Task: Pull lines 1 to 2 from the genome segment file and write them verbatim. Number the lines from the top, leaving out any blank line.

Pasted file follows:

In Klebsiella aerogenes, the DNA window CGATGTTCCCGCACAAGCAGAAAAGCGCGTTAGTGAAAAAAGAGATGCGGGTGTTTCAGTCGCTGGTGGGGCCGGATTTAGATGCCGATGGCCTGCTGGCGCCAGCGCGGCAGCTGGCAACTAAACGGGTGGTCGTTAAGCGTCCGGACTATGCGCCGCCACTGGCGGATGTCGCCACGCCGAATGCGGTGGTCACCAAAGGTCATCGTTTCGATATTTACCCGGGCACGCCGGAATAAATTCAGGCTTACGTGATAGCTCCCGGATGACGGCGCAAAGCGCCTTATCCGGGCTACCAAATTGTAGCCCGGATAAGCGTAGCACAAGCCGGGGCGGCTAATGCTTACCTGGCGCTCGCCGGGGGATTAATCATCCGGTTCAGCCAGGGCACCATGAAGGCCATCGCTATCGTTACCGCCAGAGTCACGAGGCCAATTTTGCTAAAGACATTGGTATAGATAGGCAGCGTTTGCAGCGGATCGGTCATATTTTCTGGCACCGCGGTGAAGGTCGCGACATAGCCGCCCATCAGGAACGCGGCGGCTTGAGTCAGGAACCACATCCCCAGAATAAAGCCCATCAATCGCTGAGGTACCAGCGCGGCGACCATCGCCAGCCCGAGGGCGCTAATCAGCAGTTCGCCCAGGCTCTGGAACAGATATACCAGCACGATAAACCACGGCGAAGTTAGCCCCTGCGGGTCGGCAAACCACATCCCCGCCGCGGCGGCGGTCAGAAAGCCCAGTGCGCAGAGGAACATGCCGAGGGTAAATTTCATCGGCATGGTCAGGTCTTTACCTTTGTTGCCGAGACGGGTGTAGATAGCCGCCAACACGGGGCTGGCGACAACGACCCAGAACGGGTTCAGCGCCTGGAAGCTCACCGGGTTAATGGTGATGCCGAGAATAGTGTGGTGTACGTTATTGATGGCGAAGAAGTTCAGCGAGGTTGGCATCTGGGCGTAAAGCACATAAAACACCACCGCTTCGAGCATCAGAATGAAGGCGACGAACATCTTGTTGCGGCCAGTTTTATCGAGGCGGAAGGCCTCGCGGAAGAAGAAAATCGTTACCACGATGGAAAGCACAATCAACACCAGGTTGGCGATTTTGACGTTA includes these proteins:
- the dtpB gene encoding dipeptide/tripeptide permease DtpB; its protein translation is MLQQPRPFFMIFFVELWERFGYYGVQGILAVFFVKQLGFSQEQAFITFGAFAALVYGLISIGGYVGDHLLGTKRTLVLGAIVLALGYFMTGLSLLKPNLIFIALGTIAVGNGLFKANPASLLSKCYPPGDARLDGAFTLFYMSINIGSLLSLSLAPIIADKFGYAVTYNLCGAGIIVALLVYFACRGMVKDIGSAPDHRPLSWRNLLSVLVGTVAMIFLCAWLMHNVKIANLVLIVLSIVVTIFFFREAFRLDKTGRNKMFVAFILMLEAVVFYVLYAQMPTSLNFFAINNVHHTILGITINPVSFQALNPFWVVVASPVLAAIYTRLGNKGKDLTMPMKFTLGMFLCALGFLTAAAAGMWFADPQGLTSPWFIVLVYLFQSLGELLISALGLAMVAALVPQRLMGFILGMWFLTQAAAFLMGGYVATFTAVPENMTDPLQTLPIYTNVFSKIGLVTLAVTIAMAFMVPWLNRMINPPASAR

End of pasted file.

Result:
In Klebsiella aerogenes, the DNA window CGATGTTCCCGCACAAGCAGAAAAGCGCGTTAGTGAAAAAAGAGATGCGGGTGTTTCAGTCGCTGGTGGGGCCGGATTTAGATGCCGATGGCCTGCTGGCGCCAGCGCGGCAGCTGGCAACTAAACGGGTGGTCGTTAAGCGTCCGGACTATGCGCCGCCACTGGCGGATGTCGCCACGCCGAATGCGGTGGTCACCAAAGGTCATCGTTTCGATATTTACCCGGGCACGCCGGAATAAATTCAGGCTTACGTGATAGCTCCCGGATGACGGCGCAAAGCGCCTTATCCGGGCTACCAAATTGTAGCCCGGATAAGCGTAGCACAAGCCGGGGCGGCTAATGCTTACCTGGCGCTCGCCGGGGGATTAATCATCCGGTTCAGCCAGGGCACCATGAAGGCCATCGCTATCGTTACCGCCAGAGTCACGAGGCCAATTTTGCTAAAGACATTGGTATAGATAGGCAGCGTTTGCAGCGGATCGGTCATATTTTCTGGCACCGCGGTGAAGGTCGCGACATAGCCGCCCATCAGGAACGCGGCGGCTTGAGTCAGGAACCACATCCCCAGAATAAAGCCCATCAATCGCTGAGGTACCAGCGCGGCGACCATCGCCAGCCCGAGGGCGCTAATCAGCAGTTCGCCCAGGCTCTGGAACAGATATACCAGCACGATAAACCACGGCGAAGTTAGCCCCTGCGGGTCGGCAAACCACATCCCCGCCGCGGCGGCGGTCAGAAAGCCCAGTGCGCAGAGGAACATGCCGAGGGTAAATTTCATCGGCATGGTCAGGTCTTTACCTTTGTTGCCGAGACGGGTGTAGATAGCCGCCAACACGGGGCTGGCGACAACGACCCAGAACGGGTTCAGCGCCTGGAAGCTCACCGGGTTAATGGTGATGCCGAGAATAGTGTGGTGTACGTTATTGATGGCGAAGAAGTTCAGCGAGGTTGGCATCTGGGCGTAAAGCACATAAAACACCACCGCTTCGAGCATCAGAATGAAGGCGACGAACATCTTGTTGCGGCCAGTTTTATCGAGGCGGAAGGCCTCGCGGAAGAAGAAAATCGTTACCACGATGGAAAGCACAATCAACACCAGGTTGGCGATTTTGACGTTA includes these proteins:
- the dtpB gene encoding dipeptide/tripeptide permease DtpB; its protein translation is MLQQPRPFFMIFFVELWERFGYYGVQGILAVFFVKQLGFSQEQAFITFGAFAALVYGLISIGGYVGDHLLGTKRTLVLGAIVLALGYFMTGLSLLKPNLIFIALGTIAVGNGLFKANPASLLSKCYPPGDARLDGAFTLFYMSINIGSLLSLSLAPIIADKFGYAVTYNLCGAGIIVALLVYFACRGMVKDIGSAPDHRPLSWRNLLSVLVGTVAMIFLCAWLMHNVKIANLVLIVLSIVVTIFFFREAFRLDKTGRNKMFVAFILMLEAVVFYVLYAQMPTSLNFFAINNVHHTILGITINPVSFQALNPFWVVVASPVLAAIYTRLGNKGKDLTMPMKFTLGMFLCALGFLTAAAAGMWFADPQGLTSPWFIVLVYLFQSLGELLISALGLAMVAALVPQRLMGFILGMWFLTQAAAFLMGGYVATFTAVPENMTDPLQTLPIYTNVFSKIGLVTLAVTIAMAFMVPWLNRMINPPASAR